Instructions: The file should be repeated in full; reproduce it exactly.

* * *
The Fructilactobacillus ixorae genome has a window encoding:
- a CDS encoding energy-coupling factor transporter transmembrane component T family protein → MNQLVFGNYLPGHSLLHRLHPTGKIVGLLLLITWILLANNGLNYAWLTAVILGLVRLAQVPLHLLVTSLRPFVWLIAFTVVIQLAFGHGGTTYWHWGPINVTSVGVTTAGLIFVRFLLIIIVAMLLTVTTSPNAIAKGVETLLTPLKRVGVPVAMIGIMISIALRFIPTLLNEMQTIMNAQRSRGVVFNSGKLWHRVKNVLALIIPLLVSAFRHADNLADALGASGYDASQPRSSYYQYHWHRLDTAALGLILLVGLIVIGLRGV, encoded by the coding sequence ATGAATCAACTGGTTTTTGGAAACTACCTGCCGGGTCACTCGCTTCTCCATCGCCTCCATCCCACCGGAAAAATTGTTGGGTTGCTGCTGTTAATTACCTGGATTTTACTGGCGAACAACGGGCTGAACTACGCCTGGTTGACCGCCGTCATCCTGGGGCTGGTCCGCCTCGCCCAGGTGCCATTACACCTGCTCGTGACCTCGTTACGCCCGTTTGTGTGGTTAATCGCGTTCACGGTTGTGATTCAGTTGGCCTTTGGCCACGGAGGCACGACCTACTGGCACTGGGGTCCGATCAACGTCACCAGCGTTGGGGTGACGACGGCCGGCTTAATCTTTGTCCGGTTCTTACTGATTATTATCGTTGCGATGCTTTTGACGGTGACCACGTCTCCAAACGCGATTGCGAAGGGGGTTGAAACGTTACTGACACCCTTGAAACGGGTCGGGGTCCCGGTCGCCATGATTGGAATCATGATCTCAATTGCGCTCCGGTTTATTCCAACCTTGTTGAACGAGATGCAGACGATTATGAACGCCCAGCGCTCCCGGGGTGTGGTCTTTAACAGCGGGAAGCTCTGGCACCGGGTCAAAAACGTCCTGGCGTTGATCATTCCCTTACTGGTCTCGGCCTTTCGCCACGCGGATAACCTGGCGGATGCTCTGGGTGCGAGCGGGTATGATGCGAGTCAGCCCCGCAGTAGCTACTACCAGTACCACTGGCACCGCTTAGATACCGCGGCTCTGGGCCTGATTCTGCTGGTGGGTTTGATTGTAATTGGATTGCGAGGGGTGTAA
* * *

The Fructilactobacillus ixorae genome has a window encoding:
- a CDS encoding energy-coupling factor transporter transmembrane component T family protein → MNQLVFGNYLPGHSLLHRLHPTGKIVGLLLLITWILLANNGLNYAWLTAVILGLVRLAQVPLHLLVTSLRPFVWLIAFTVVIQLAFGHGGTTYWHWGPINVTSVGVTTAGLIFVRFLLIIIVAMLLTVTTSPNAIAKGVETLLTPLKRVGVPVAMIGIMISIALRFIPTLLNEMQTIMNAQRSRGVVFNSGKLWHRVKNVLALIIPLLVSAFRHADNLADALGASGYDASQPRSSYYQYHWHRLDTAALGLILLVGLIVIGLRGV, encoded by the coding sequence ATGAATCAACTGGTTTTTGGAAACTACCTGCCGGGTCACTCGCTTCTCCATCGCCTCCATCCCACCGGAAAAATTGTTGGGTTGCTGCTGTTAATTACCTGGATTTTACTGGCGAACAACGGGCTGAACTACGCCTGGTTGACCGCCGTCATCCTGGGGCTGGTCCGCCTCGCCCAGGTGCCATTACACCTGCTCGTGACCTCGTTACGCCCGTTTGTGTGGTTAATCGCGTTCACGGTTGTGATTCAGTTGGCCTTTGGCCACGGAGGCACGACCTACTGGCACTGGGGTCCGATCAACGTCACCAGCGTTGGGGTGACGACGGCCGGCTTAATCTTTGTCCGGTTCTTACTGATTATTATCGTTGCGATGCTTTTGACGGTGACCACGTCTCCAAACGCGATTGCGAAGGGGGTTGAAACGTTACTGACACCCTTGAAACGGGTCGGGGTCCCGGTCGCCATGATTGGAATCATGATCTCAATTGCGCTCCGGTTTATTCCAACCTTGTTGAACGAGATGCAGACGATTATGAACGCCCAGCGCTCCCGGGGTGTGGTCTTTAACAGCGGGAAGCTCTGGCACCGGGTCAAAAACGTCCTGGCGTTGATCATTCCCTTACTGGTCTCGGCCTTTCGCCACGCGGATAACCTGGCGGATGCTCTGGGTGCGAGCGGGTATGATGCGAGTCAGCCCCGCAGTAGCTACTACCAGTACCACTGGCACCGCTTAGATACCGCGGCTCTGGGCCTGATTCTGCTGGTGGGTTTGATTGTAATTGGATTGCGAGGGGTGTAA